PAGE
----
Sunday, January 8, 2012

"Aristotle's Politics"

New from the University of Chicago Press: Aristotle's Politics: Living Well and Living Together by Eugene Garver.

About the book, from the publisher:
“Man is a political animal,” Aristotle asserts near the beginning of the Politics. In this novel reading of one of the foundational texts of political philosophy, Eugene Garver traces the surprising implications of Aristotle’s claim and explores the treatise’s relevance to ongoing political concerns. Often dismissed as overly grounded in Aristotle’s specific moment in time, in fact the Politics challenges contemporary understandings of human action and allows us to better see ourselves today.

Close examination of Aristotle’s treatise, Garver finds, reveals a significant, practical role for philosophy to play in politics. Philosophers present arguments about issues—such as the right and the good, justice and modes of governance, the relation between the good person and the good citizen, and the character of a good life—that politicians must then make appealing to their fellow citizens. Completing Garver’s trilogy on Aristotle’s unique vision, Aristotle’s Politics yields new ways of thinking about ethics and politics, ancient and modern.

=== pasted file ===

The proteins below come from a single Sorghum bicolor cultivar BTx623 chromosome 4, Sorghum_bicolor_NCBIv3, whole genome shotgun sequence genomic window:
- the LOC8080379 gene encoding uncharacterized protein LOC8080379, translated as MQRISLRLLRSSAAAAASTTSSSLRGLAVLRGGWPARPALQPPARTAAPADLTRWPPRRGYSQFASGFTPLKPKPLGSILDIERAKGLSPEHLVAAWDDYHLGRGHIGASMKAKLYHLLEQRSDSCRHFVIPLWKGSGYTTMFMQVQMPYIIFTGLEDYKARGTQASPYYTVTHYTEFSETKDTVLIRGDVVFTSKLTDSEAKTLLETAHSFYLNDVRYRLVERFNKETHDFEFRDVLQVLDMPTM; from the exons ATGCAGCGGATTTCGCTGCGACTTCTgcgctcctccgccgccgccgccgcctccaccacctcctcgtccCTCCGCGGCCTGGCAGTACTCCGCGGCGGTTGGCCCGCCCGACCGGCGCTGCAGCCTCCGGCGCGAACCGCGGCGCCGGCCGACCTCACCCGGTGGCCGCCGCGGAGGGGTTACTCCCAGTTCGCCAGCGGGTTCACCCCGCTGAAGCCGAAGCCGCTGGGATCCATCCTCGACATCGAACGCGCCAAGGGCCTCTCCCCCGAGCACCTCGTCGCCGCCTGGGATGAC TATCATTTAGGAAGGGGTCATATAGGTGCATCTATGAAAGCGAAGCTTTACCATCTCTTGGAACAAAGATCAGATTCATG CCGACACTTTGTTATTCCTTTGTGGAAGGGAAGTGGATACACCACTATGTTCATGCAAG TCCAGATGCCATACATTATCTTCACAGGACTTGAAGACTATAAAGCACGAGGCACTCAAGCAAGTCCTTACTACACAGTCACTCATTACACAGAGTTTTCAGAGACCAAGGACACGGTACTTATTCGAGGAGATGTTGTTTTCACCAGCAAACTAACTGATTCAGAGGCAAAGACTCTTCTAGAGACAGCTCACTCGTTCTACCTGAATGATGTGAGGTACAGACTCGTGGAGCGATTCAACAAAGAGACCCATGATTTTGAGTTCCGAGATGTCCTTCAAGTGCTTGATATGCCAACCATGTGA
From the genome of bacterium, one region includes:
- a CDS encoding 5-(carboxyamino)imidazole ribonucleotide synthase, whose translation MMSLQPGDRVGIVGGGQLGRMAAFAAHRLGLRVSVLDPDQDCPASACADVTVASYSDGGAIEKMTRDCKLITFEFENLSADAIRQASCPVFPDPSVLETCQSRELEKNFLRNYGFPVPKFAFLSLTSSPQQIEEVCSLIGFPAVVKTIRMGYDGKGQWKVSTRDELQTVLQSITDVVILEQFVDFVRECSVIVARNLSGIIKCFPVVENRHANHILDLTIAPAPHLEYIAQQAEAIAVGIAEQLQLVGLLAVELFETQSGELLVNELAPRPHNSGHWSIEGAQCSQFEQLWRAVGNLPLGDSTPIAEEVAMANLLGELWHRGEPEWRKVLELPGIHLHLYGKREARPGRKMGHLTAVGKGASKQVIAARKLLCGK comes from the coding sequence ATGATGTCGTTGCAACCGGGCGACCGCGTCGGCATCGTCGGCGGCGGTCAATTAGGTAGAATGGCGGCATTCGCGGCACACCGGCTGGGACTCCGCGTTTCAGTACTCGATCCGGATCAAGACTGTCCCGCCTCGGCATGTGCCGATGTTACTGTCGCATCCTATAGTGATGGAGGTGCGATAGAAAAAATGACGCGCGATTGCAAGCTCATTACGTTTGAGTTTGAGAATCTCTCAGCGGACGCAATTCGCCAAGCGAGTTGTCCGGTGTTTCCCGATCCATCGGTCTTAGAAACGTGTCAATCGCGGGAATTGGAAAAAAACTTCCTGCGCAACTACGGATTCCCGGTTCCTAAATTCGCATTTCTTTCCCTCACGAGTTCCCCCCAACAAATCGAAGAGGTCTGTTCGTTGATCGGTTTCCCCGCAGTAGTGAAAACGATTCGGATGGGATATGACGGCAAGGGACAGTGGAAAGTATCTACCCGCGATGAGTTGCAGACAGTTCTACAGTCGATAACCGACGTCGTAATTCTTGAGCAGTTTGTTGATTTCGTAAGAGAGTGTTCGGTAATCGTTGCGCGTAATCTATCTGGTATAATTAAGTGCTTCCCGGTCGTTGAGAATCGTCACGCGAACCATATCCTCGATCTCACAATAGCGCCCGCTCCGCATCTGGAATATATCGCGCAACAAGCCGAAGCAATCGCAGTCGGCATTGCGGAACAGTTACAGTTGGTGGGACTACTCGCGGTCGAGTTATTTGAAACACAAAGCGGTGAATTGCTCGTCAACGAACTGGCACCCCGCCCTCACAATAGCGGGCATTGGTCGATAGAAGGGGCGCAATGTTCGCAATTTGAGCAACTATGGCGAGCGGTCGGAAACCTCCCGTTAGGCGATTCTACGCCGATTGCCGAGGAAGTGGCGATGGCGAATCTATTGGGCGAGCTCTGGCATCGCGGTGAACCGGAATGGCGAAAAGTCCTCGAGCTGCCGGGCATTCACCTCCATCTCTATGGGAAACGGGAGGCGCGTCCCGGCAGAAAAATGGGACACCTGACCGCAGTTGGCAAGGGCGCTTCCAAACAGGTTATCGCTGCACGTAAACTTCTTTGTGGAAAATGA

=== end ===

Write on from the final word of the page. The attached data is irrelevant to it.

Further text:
Among the early praise for Aristotle's Politics:
“Upending a truism, Garver finds Aristotle’s Politics more practical for us than his Ethics. In a work that is at once meditative and analytical, Garver leads us to realize that our actual, as opposed to our imagined, sense of the political can, upon reflection, give us a conception of the human good as substantive, shared, flexible, and multifaceted as Aristotle’s. In his refracted light we can see, as he did, that constitutions can be made morally better than the people in them and that under some conditions political stability is a moral good. Students and scholars of ancient philosophy, political theorists, and political scientists alike will find their minds turned around by this book.”—David Depew, University of Iowa